Our prime source of information on the corporate ecclesiastical Coptic tradition is a document entitled The Odes of Solomon. Interesting to notice in this context of this writings is the fact that the Spirit is referred in a feminine gender.[2] However, this conception declined as the devotion to the person of Mary grew.[3]

Such a devotion is extraordinary noticeable in the life and writings of Ephrem the Syrian (ca. 306-373). He further compares the coming of the Holy Spirit upon Mary as the Spirit’s descent over both the water baptism and the elements of the Eucharist.[4] This is why in the Syriac baptismal service; the holy oil is powered onto the water.[5] For the same reason, Ephrem states that the Eucharist means involvement with the hosts of heaven.

Ephrem recognizes Spirit-activity through the entire panorama of salvation. The Spirit is present in the transformation of the fallen human creature into “the pristine of paradisiacal state.”[6] The gift of the Spirit is received in the water baptism where the believer receives a divine armor.[7]

A follower of Ephrem is Philoxenus of Mabbug (ca. 440-523). Among other issues, in his writings, he states that the life in the spirit is nothing else but a process of sanctification. He refers to it also as the spiritualization of the body, which is expressed through the domination of the body by the soul. The above results are possible only after fasting and prayer.[8] A contemporary of Philoxenus by the name of Severus of Antioch (ca. 465-ca. 539) adds to the above process the presence of the gifts of the Holy Spirit in the church as a sign of God’s divine election. In this sense, the Jacobites are carriers of the already-not-yet idea.[9]

[1] J. H. Barnard, The Odes of Solomon, Texts and Studies 8:3 (Cambridge: Cambridge University Press, 1912), 120-21.

[2] Ibid., 67, note on verse 17.

[3] Robert Murray, “Mary, the Second Eve in the Early Syriac Fathers,” Eastern Church Review 3:4 (Autumn 1971): 373.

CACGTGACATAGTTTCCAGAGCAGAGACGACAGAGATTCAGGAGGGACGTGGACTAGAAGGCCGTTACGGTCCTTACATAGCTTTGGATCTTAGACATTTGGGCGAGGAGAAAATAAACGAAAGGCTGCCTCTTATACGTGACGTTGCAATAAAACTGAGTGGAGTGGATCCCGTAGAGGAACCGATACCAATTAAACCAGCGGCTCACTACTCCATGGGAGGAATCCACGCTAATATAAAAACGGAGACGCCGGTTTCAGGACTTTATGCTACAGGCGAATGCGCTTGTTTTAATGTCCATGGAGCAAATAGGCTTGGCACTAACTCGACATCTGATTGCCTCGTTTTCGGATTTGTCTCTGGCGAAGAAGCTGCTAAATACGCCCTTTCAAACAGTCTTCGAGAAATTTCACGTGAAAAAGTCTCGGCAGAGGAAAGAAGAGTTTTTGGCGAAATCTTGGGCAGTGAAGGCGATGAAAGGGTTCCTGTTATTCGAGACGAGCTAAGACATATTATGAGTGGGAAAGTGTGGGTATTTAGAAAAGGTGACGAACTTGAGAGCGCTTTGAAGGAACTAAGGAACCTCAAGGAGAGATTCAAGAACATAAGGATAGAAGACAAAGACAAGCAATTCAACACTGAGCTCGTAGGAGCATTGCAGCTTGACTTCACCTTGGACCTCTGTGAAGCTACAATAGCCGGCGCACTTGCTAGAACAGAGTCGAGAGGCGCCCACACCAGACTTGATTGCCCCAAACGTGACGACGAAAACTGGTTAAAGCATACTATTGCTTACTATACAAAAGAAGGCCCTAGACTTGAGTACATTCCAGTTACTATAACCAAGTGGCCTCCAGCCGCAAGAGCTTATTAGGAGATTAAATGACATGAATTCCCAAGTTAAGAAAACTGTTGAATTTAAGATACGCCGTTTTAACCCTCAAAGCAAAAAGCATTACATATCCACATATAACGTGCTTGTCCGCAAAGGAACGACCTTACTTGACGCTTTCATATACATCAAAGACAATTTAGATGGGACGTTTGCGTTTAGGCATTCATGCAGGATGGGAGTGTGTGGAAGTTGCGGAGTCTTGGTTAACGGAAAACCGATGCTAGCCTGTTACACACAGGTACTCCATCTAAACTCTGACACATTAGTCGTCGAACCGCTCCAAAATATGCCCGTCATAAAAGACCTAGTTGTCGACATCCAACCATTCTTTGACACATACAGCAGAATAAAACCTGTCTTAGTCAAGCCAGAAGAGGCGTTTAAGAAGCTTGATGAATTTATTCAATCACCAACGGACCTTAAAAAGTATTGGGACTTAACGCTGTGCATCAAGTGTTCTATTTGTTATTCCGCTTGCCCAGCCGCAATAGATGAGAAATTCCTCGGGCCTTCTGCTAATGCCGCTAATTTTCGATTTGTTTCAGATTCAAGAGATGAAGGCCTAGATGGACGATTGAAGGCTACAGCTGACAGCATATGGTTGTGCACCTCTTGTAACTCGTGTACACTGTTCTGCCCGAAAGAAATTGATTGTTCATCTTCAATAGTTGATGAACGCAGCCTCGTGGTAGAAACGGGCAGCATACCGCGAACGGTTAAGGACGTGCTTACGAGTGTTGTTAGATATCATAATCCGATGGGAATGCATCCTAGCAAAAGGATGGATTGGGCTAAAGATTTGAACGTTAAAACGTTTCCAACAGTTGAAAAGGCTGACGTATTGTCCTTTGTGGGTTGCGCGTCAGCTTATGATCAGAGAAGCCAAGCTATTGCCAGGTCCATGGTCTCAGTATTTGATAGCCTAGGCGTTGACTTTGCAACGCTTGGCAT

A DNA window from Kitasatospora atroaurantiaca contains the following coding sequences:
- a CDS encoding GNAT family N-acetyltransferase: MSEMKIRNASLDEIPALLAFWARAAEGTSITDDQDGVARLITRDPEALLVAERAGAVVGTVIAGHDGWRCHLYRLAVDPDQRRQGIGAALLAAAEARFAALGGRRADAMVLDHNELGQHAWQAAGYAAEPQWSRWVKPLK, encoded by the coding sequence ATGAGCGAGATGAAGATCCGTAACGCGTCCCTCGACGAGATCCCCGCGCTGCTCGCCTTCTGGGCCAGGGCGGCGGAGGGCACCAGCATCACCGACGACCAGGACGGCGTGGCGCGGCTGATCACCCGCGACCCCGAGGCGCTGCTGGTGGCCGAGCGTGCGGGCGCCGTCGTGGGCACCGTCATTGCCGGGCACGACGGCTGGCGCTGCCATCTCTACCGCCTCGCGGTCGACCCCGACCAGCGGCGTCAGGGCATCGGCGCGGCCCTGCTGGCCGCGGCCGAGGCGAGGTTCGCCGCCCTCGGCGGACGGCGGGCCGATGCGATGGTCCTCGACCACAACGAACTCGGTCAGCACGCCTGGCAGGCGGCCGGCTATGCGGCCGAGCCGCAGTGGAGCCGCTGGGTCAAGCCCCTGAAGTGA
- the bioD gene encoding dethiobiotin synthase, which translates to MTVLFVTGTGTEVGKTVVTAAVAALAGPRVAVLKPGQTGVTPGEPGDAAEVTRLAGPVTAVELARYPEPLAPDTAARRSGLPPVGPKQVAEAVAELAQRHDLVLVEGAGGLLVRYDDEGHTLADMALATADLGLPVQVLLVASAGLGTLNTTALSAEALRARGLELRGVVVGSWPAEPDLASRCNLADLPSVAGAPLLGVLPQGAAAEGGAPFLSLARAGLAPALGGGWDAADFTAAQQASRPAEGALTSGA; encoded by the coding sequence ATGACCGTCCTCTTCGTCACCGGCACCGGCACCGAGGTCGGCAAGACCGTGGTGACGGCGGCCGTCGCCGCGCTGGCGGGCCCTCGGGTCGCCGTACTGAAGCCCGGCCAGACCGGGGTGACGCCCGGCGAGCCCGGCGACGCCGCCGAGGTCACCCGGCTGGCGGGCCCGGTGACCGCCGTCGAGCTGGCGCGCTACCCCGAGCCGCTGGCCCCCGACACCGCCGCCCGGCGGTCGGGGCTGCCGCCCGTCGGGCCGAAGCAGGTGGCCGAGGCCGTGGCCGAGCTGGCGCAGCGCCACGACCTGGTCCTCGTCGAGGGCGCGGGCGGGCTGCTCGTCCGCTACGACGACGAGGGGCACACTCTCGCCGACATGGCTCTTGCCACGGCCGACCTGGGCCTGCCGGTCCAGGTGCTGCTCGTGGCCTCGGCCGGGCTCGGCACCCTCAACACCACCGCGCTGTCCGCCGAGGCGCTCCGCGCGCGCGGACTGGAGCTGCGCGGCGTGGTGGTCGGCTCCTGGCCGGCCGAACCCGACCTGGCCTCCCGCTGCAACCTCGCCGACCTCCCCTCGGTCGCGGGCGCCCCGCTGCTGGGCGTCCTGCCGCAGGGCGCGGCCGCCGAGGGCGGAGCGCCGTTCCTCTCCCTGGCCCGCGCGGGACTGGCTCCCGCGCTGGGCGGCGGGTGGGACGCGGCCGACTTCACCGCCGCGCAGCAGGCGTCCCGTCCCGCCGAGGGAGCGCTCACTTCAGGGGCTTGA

[4] Ephrem, Nisibene Hymns 37.4 in CSCO 241, Syr. 103:13, and NPF 2nd Series 13:295.

[5] Ephrem, Hymns of Paradise 11, in CSCO 175, Syr. 79:43-46.

[6] Jean Danielou, From Shadows to Reality (Westminster: The Newman Press, 1960), 23-30.

[7] Ephrem, Hymns of the Epiphany 3.1-3, in CSCO 187, Syr. 83:18-19.

[8] E. A. Wallis Budge, The Discourses of Philoxenus, Bishop of Mabbogh, AD 485-519 (London: Asher and Co., 1894), “Eleventh Discourse on Assistance,” Budge 264.

[9] Burgess, 178.

Get Invested

November 5, 2022 by  
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Leaders not fully committed to investing in those they lead will fail. The best leaders support their team, build into their team, mentor and coach their team, and they truly care for their team. A leader not fully invested in their team won’t have a team – at least not an effective one. Never forget the old saying, people don’t care how much you know until they know how much you care – words to live by for leaders.

Revival Harvest Campaign Extended

November 1, 2022 by  
Filed under Events, Missions, News

On September 1, 2022 Cup & Cross Ministries International launched our Harvest Revival Campaign as we have done every fall for the last 20 years. This evangelistic endeavor contains revival services in strategic locations purposing to enhance the ministry of local congregations while reaching unchurched people in each community. Watching God at work has led us to approach this season with even greater anticipation. Our team in Bulgaria has already doubled services and increased the number of churches they visit every week.

Based on the results and requests, we have prayerfully considered to extend this year’s Revival Campaign.

We urge you to pray along with us and seek the will of the Lord for a new and powerful move of God of such magnitude and rarity that cannot be easily ignored! If you feel that our ministry would benefit your vision and congregation, please do not hesitate  to contact us and schedule us with your church. Thank you and God bless!